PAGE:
Network Limits for a Dedicated Server Port

When ordering a dedicated server on your network equipment, limits are applied automatically. The limits work for both local ports and internet ports. For servers with MC-LAG, the limits work for the entire aggregated interface (bond).

Limits on the Number of MAC Addresses

By default, each dedicated server is assigned a limit of 25 MAC addresses per switch port.

If the limit on the number of MAC addresses on the server is exceeded, there may be a partial lack of connectivity between this server and the Internet or other machines on the local network.

Upon the client request in the ticket, this limit can be increased to 100 MAC addresses.

Please note that the limit above 100 MAC addresses can be set only if technically possible. Create a ticket to clarify.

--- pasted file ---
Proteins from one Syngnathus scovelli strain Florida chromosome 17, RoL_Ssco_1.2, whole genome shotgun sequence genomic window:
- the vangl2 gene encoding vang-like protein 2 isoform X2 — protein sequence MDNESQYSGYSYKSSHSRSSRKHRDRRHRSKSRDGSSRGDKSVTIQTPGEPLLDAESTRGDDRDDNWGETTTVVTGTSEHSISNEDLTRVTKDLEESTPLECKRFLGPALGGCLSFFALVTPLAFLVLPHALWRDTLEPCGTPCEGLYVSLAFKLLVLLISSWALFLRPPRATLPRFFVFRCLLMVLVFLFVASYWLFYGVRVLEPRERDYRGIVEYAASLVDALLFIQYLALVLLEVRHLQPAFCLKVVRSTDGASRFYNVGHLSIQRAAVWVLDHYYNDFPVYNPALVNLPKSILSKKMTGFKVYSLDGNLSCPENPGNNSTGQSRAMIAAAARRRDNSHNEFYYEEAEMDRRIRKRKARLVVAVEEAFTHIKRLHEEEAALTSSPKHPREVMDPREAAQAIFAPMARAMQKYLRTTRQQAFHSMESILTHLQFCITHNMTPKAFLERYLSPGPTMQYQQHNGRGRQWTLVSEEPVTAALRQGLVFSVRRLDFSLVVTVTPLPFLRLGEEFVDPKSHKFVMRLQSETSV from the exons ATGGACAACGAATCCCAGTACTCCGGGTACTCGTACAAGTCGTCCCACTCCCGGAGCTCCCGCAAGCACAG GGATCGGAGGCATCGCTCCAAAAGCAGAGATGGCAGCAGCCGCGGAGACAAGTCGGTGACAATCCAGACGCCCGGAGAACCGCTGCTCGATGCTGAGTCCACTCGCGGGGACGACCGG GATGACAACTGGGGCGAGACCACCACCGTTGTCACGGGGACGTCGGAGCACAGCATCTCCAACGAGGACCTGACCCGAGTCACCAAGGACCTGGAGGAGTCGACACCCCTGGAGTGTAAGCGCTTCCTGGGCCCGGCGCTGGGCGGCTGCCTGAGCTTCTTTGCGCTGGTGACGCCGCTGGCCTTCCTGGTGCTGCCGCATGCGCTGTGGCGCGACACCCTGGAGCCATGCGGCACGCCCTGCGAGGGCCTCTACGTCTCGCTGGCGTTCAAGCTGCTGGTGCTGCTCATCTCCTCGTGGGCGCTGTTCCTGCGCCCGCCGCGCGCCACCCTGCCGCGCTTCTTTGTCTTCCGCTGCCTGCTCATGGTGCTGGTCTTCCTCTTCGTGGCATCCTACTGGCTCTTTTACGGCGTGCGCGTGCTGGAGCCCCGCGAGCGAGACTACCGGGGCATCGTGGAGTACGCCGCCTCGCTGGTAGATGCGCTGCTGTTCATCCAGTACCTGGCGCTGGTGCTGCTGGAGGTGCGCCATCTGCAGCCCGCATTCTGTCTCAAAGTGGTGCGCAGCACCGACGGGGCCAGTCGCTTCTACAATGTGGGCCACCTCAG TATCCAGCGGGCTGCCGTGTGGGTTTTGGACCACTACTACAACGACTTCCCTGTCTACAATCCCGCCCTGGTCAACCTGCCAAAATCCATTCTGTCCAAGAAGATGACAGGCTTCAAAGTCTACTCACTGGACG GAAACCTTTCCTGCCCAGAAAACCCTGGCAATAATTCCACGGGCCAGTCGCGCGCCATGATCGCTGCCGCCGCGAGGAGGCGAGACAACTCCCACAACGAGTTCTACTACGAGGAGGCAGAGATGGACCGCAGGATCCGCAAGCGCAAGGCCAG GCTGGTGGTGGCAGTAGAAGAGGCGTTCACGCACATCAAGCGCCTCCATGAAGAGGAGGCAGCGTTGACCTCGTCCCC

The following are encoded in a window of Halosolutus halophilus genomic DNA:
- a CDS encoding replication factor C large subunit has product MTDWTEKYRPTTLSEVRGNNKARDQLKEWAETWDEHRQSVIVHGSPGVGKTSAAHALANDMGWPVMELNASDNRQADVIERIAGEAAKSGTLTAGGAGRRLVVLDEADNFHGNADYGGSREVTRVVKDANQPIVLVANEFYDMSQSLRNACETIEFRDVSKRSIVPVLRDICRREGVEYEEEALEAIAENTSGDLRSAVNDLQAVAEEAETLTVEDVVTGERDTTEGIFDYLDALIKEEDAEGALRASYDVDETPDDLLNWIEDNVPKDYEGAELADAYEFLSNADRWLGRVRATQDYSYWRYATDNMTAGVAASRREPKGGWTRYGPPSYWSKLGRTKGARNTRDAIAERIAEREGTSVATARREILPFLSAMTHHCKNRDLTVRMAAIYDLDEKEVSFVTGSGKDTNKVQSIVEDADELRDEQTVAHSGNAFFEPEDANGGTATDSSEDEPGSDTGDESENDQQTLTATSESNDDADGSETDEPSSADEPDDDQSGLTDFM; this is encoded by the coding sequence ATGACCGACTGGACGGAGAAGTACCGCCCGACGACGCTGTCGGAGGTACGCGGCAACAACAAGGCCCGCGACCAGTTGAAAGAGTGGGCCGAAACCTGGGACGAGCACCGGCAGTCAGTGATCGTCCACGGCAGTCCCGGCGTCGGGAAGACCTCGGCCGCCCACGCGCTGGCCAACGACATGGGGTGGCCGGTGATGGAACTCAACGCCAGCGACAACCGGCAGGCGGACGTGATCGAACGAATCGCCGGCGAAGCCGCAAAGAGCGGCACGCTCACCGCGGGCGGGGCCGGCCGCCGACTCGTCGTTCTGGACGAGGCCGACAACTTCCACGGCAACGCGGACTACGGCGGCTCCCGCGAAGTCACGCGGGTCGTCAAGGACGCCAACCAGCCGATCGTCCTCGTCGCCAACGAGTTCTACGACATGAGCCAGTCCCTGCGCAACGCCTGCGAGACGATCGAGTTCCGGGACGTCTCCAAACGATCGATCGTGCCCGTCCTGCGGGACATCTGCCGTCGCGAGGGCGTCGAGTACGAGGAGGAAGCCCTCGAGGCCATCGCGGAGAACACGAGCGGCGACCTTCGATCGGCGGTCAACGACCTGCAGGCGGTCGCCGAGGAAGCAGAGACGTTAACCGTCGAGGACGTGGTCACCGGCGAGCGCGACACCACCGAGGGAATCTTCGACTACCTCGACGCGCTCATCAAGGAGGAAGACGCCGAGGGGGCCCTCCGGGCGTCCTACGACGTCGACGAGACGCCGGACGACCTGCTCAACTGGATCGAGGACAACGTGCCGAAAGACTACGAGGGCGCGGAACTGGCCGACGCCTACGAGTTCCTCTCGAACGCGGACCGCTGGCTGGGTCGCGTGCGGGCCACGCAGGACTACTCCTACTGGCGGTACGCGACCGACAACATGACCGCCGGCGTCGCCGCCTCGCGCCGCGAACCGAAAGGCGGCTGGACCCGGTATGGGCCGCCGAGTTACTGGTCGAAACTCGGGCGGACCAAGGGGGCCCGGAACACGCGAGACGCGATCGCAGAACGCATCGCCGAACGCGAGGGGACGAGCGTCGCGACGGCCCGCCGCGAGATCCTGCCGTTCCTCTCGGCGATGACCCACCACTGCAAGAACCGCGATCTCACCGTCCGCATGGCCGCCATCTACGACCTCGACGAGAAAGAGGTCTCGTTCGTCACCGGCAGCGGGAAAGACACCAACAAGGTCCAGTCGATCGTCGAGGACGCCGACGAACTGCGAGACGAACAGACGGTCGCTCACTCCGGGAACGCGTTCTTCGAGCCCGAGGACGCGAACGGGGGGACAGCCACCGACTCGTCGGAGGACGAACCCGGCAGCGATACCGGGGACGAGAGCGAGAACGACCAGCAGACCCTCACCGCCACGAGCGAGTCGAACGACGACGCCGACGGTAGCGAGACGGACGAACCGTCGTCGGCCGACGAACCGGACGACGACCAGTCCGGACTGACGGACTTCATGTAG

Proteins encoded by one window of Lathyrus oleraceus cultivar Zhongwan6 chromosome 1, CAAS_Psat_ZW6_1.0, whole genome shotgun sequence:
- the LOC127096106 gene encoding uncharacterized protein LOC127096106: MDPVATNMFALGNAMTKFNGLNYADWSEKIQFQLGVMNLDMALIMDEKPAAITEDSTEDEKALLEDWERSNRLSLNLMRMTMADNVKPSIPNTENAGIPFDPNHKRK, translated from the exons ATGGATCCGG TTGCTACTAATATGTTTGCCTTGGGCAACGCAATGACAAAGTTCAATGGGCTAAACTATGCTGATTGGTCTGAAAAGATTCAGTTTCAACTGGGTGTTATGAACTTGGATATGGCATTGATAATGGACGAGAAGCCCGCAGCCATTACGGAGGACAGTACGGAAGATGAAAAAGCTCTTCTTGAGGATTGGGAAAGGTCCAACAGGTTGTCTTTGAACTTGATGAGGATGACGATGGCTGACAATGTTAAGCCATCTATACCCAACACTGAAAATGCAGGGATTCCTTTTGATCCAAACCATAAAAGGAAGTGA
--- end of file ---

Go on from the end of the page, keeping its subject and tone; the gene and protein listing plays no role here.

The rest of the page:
Limits on Broadcast Traffic

For dedicated servers, there are limits on broadcast traffic (broadcast, unknown-unicast, and multicast) — 10 MB/s per port for each type of traffic.

All traffic that exceeds the specified limit is discarded by the network equipment.

Please note that exceeding the limit often occurs in the following cases:

  • if the network exchange between virtual machines involves a large volume of multicast traffic. In particular, multicast is often used for the network protocols OSPF, RIPv2, VRRP, as well as clustering solutions, for example, Corosync;
  • if traffic between servers is strictly unidirectional. In this case, the network equipment can classify it as unknown-unicast.

Blocked Ports

In order to prevent malicious network activity on the Selectel infrastructure, certain ports are blocked, including: 123 (NTP), 53 (DNS), and 25 (mail).

You can find a full list of restricted ports on our website.

Use the Nmap utility to see if a port is available on the OS side if it does not fall under these restrictions.